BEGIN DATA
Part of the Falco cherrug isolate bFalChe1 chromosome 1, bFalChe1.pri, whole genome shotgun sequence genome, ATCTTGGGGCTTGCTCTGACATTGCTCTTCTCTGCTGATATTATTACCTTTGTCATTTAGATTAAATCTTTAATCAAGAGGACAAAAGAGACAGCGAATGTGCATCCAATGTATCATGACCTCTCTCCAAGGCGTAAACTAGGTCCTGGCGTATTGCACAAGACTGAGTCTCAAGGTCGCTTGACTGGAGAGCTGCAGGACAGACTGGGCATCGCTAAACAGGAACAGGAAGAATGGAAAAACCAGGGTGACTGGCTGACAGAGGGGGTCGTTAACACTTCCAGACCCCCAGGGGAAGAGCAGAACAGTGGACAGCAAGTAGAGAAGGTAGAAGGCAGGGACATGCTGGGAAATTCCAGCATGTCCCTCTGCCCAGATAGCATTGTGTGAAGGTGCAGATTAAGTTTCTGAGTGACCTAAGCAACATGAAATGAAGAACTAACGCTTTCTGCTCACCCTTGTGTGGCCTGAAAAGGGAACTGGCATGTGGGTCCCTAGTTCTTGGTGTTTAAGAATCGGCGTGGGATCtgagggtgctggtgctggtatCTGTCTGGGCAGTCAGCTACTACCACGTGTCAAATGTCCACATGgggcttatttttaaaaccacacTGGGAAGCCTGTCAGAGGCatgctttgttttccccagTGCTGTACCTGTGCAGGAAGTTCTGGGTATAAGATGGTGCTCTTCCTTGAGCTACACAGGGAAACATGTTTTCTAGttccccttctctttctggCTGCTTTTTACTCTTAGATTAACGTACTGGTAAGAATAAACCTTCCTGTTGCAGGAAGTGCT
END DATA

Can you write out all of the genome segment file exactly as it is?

Part of the Falco cherrug isolate bFalChe1 chromosome 1, bFalChe1.pri, whole genome shotgun sequence genome, ATCTTGGGGCTTGCTCTGACATTGCTCTTCTCTGCTGATATTATTACCTTTGTCATTTAGATTAAATCTTTAATCAAGAGGACAAAAGAGACAGCGAATGTGCATCCAATGTATCATGACCTCTCTCCAAGGCGTAAACTAGGTCCTGGCGTATTGCACAAGACTGAGTCTCAAGGTCGCTTGACTGGAGAGCTGCAGGACAGACTGGGCATCGCTAAACAGGAACAGGAAGAATGGAAAAACCAGGGTGACTGGCTGACAGAGGGGGTCGTTAACACTTCCAGACCCCCAGGGGAAGAGCAGAACAGTGGACAGCAAGTAGAGAAGGTAGAAGGCAGGGACATGCTGGGAAATTCCAGCATGTCCCTCTGCCCAGATAGCATTGTGTGAAGGTGCAGATTAAGTTTCTGAGTGACCTAAGCAACATGAAATGAAGAACTAACGCTTTCTGCTCACCCTTGTGTGGCCTGAAAAGGGAACTGGCATGTGGGTCCCTAGTTCTTGGTGTTTAAGAATCGGCGTGGGATCtgagggtgctggtgctggtatCTGTCTGGGCAGTCAGCTACTACCACGTGTCAAATGTCCACATGgggcttatttttaaaaccacacTGGGAAGCCTGTCAGAGGCatgctttgttttccccagTGCTGTACCTGTGCAGGAAGTTCTGGGTATAAGATGGTGCTCTTCCTTGAGCTACACAGGGAAACATGTTTTCTAGttccccttctctttctggCTGCTTTTTACTCTTAGATTAACGTACTGGTAAGAATAAACCTTCCTGTTGCAGGAAGTGCT